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- SourceAvailable from: Rui Vilela-Mendes[Show abstract] [Hide abstract]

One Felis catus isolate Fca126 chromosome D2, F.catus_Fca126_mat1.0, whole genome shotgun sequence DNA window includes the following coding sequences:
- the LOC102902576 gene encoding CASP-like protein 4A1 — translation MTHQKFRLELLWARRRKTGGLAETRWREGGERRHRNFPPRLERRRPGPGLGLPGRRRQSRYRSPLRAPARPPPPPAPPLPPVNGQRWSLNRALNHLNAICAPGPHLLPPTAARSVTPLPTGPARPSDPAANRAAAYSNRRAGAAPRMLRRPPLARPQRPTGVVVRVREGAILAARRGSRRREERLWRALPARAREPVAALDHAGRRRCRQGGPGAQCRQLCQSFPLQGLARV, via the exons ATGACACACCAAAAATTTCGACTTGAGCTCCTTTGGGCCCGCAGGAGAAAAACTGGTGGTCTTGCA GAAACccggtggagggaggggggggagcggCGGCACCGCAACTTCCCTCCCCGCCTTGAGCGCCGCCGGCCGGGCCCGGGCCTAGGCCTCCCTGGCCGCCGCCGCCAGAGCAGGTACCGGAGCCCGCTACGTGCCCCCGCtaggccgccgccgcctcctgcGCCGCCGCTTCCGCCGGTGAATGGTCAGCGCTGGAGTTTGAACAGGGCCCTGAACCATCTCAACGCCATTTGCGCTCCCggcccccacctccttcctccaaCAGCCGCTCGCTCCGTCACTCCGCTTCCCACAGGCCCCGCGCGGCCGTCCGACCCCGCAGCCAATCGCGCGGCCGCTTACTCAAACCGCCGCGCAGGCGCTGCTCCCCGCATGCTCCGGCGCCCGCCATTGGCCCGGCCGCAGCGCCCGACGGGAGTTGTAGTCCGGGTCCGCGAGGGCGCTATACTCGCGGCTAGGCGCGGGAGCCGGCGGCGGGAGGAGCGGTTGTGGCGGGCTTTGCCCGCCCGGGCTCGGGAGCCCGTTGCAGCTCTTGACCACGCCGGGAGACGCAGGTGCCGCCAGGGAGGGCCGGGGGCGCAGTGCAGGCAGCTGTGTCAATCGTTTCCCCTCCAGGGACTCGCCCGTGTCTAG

ABSTRACT: ALICE is a general-purpose heavy-ion experiment designed to study the physics of strongly interacting matter and the quark-gluon plasma in nucleus-nucleus collisions at the LHC. It currently includes more than 900 physicists and senior engineers, from both nuclear and high-energy physics, from about 80 institutions in 28 countries. The experiment was approved in February 1997. The detailed design of the different detector systems has been laid down in a number of Technical Design Reports issued between mid-1998 and the end of 2001 and construction has started for most detectors. Since the last comprehensive information on detector and physics performance was published in the ALICE Technical Proposal in 1996, the detector as well as simulation, reconstruction and analysis software have undergone significant development. The Physics Performance Report (PPR) will give an updated and comprehensive summary of the current status and performance of the various ALICE subsystems, including updates to the Technical Design Reports, where appropriate, as well as a description of systems which have not been published in a Technical Design Report. The PPR will be published in two volumes. The current Volume I contains: a short theoretical overview and an extensive reference list concerning the physics topics of interest to ALICE, relevant experimental conditions at the LHC, a short summary and update of the subsystem designs, and a description of the offline framework and Monte Carlo generators. Volume II, which will be published separately, will contain detailed simulations of combined detector performance, event reconstruction, and analysis of a representative sample of relevant physics observables from global event characteristics to hard processes.Journal of Physics G Nuclear Physics 01/2004; 30:1517.